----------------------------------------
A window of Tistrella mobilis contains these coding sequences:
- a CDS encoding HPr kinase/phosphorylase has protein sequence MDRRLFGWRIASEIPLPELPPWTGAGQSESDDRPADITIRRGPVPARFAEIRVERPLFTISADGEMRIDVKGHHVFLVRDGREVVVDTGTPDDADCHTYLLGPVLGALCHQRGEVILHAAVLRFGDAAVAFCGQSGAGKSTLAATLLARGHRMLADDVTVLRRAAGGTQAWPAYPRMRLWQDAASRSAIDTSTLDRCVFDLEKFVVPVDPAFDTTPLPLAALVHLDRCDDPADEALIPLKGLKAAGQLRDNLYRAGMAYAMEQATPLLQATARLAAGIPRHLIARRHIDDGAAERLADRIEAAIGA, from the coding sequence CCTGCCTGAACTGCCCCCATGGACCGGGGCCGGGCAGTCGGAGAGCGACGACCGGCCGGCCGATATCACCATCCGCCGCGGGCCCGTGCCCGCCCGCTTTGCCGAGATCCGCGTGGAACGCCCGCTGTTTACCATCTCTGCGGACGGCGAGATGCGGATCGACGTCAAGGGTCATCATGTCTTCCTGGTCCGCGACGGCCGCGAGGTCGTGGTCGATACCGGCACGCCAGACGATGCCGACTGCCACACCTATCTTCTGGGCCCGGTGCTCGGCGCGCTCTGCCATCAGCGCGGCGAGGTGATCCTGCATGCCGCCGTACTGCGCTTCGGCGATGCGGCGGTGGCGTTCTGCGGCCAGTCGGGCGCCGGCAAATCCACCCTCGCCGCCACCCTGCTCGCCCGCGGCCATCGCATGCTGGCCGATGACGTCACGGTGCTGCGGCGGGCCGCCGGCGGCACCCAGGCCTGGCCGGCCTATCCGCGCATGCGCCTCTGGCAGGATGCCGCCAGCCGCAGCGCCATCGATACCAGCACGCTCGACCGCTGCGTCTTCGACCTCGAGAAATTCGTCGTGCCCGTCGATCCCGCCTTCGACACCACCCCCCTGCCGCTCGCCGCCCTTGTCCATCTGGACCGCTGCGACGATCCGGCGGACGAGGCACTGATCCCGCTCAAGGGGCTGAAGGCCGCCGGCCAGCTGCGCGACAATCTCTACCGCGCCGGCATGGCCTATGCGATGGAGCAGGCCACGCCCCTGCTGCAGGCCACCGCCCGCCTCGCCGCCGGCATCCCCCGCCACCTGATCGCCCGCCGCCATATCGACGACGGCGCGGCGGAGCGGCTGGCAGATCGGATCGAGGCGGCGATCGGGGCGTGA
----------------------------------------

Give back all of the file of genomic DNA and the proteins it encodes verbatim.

A window of Tistrella mobilis contains these coding sequences:
- a CDS encoding HPr kinase/phosphorylase has protein sequence MDRRLFGWRIASEIPLPELPPWTGAGQSESDDRPADITIRRGPVPARFAEIRVERPLFTISADGEMRIDVKGHHVFLVRDGREVVVDTGTPDDADCHTYLLGPVLGALCHQRGEVILHAAVLRFGDAAVAFCGQSGAGKSTLAATLLARGHRMLADDVTVLRRAAGGTQAWPAYPRMRLWQDAASRSAIDTSTLDRCVFDLEKFVVPVDPAFDTTPLPLAALVHLDRCDDPADEALIPLKGLKAAGQLRDNLYRAGMAYAMEQATPLLQATARLAAGIPRHLIARRHIDDGAAERLADRIEAAIGA, from the coding sequence CCTGCCTGAACTGCCCCCATGGACCGGGGCCGGGCAGTCGGAGAGCGACGACCGGCCGGCCGATATCACCATCCGCCGCGGGCCCGTGCCCGCCCGCTTTGCCGAGATCCGCGTGGAACGCCCGCTGTTTACCATCTCTGCGGACGGCGAGATGCGGATCGACGTCAAGGGTCATCATGTCTTCCTGGTCCGCGACGGCCGCGAGGTCGTGGTCGATACCGGCACGCCAGACGATGCCGACTGCCACACCTATCTTCTGGGCCCGGTGCTCGGCGCGCTCTGCCATCAGCGCGGCGAGGTGATCCTGCATGCCGCCGTACTGCGCTTCGGCGATGCGGCGGTGGCGTTCTGCGGCCAGTCGGGCGCCGGCAAATCCACCCTCGCCGCCACCCTGCTCGCCCGCGGCCATCGCATGCTGGCCGATGACGTCACGGTGCTGCGGCGGGCCGCCGGCGGCACCCAGGCCTGGCCGGCCTATCCGCGCATGCGCCTCTGGCAGGATGCCGCCAGCCGCAGCGCCATCGATACCAGCACGCTCGACCGCTGCGTCTTCGACCTCGAGAAATTCGTCGTGCCCGTCGATCCCGCCTTCGACACCACCCCCCTGCCGCTCGCCGCCCTTGTCCATCTGGACCGCTGCGACGATCCGGCGGACGAGGCACTGATCCCGCTCAAGGGGCTGAAGGCCGCCGGCCAGCTGCGCGACAATCTCTACCGCGCCGGCATGGCCTATGCGATGGAGCAGGCCACGCCCCTGCTGCAGGCCACCGCCCGCCTCGCCGCCGGCATCCCCCGCCACCTGATCGCCCGCCGCCATATCGACGACGGCGCGGCGGAGCGGCTGGCAGATCGGATCGAGGCGGCGATCGGGGCGTGA